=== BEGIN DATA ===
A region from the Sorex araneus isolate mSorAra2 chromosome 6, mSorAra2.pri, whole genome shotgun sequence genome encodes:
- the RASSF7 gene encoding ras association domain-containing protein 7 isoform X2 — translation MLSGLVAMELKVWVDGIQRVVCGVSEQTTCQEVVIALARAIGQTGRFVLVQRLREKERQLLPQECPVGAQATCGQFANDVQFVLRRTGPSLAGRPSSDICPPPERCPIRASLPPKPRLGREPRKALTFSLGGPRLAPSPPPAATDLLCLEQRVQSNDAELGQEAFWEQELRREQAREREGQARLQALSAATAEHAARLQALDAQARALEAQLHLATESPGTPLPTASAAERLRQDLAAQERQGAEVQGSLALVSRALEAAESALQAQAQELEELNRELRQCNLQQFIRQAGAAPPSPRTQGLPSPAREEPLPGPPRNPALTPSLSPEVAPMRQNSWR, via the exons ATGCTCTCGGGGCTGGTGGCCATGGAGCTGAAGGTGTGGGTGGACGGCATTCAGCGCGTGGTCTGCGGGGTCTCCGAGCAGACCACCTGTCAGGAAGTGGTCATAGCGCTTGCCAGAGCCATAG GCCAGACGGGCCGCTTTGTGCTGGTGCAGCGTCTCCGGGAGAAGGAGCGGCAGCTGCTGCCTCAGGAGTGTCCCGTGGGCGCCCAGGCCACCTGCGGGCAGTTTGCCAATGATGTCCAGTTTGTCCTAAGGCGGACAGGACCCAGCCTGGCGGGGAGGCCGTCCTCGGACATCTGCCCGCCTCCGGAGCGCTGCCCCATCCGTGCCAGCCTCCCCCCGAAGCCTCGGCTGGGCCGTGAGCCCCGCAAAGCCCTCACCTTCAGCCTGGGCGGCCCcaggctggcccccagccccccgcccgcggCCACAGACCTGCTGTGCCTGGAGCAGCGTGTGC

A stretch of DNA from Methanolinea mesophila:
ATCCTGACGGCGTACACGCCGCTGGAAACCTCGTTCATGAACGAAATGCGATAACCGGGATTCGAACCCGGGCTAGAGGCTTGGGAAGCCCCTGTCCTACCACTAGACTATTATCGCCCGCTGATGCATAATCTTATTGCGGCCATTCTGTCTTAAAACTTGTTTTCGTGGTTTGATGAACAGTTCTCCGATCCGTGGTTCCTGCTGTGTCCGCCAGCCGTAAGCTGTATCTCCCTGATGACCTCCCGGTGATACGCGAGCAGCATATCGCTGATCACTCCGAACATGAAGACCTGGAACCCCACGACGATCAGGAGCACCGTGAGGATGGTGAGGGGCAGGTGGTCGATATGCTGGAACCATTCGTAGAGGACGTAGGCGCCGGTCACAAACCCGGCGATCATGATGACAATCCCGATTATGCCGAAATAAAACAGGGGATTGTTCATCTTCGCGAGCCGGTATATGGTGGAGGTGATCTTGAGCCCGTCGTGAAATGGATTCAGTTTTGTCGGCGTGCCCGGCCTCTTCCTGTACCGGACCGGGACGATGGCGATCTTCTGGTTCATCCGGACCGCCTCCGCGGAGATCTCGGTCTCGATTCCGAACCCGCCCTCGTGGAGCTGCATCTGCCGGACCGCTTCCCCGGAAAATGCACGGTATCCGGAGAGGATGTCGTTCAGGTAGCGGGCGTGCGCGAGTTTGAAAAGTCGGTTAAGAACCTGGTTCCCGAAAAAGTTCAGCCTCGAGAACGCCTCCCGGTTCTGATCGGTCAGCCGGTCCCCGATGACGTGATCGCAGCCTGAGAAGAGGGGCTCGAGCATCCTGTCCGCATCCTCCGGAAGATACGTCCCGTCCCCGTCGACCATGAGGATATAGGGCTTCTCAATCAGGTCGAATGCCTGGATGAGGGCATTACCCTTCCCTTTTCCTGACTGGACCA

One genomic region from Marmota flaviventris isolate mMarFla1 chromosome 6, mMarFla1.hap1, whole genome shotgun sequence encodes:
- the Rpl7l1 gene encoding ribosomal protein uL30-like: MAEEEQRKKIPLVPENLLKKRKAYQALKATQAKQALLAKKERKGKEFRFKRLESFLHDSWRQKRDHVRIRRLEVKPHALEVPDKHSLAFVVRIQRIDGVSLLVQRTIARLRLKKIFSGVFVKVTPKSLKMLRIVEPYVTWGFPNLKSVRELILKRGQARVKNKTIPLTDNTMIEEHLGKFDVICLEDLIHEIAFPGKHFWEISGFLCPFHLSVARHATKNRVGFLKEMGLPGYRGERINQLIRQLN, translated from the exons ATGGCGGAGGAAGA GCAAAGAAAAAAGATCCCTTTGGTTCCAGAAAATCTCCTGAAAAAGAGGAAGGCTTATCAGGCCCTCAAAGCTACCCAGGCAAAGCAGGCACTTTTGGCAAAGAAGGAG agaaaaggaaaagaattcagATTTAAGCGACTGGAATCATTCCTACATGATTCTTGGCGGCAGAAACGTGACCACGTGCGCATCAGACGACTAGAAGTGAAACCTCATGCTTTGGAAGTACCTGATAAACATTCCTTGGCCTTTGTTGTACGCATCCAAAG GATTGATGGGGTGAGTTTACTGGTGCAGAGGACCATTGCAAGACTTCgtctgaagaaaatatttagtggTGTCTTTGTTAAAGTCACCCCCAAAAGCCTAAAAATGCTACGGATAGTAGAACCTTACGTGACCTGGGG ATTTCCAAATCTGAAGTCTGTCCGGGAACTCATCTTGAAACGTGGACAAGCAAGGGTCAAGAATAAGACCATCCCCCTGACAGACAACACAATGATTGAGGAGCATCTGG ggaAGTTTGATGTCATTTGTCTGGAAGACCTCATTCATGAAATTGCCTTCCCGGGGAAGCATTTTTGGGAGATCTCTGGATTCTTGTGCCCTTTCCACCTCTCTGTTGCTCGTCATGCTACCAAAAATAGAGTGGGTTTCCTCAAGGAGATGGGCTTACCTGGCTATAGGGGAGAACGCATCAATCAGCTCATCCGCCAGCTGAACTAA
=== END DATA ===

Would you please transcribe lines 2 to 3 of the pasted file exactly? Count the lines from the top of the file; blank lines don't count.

- the RASSF7 gene encoding ras association domain-containing protein 7 isoform X2 — translation MLSGLVAMELKVWVDGIQRVVCGVSEQTTCQEVVIALARAIGQTGRFVLVQRLREKERQLLPQECPVGAQATCGQFANDVQFVLRRTGPSLAGRPSSDICPPPERCPIRASLPPKPRLGREPRKALTFSLGGPRLAPSPPPAATDLLCLEQRVQSNDAELGQEAFWEQELRREQAREREGQARLQALSAATAEHAARLQALDAQARALEAQLHLATESPGTPLPTASAAERLRQDLAAQERQGAEVQGSLALVSRALEAAESALQAQAQELEELNRELRQCNLQQFIRQAGAAPPSPRTQGLPSPAREEPLPGPPRNPALTPSLSPEVAPMRQNSWR, via the exons ATGCTCTCGGGGCTGGTGGCCATGGAGCTGAAGGTGTGGGTGGACGGCATTCAGCGCGTGGTCTGCGGGGTCTCCGAGCAGACCACCTGTCAGGAAGTGGTCATAGCGCTTGCCAGAGCCATAG GCCAGACGGGCCGCTTTGTGCTGGTGCAGCGTCTCCGGGAGAAGGAGCGGCAGCTGCTGCCTCAGGAGTGTCCCGTGGGCGCCCAGGCCACCTGCGGGCAGTTTGCCAATGATGTCCAGTTTGTCCTAAGGCGGACAGGACCCAGCCTGGCGGGGAGGCCGTCCTCGGACATCTGCCCGCCTCCGGAGCGCTGCCCCATCCGTGCCAGCCTCCCCCCGAAGCCTCGGCTGGGCCGTGAGCCCCGCAAAGCCCTCACCTTCAGCCTGGGCGGCCCcaggctggcccccagccccccgcccgcggCCACAGACCTGCTGTGCCTGGAGCAGCGTGTGC

A stretch of DNA from Methanolinea mesophila: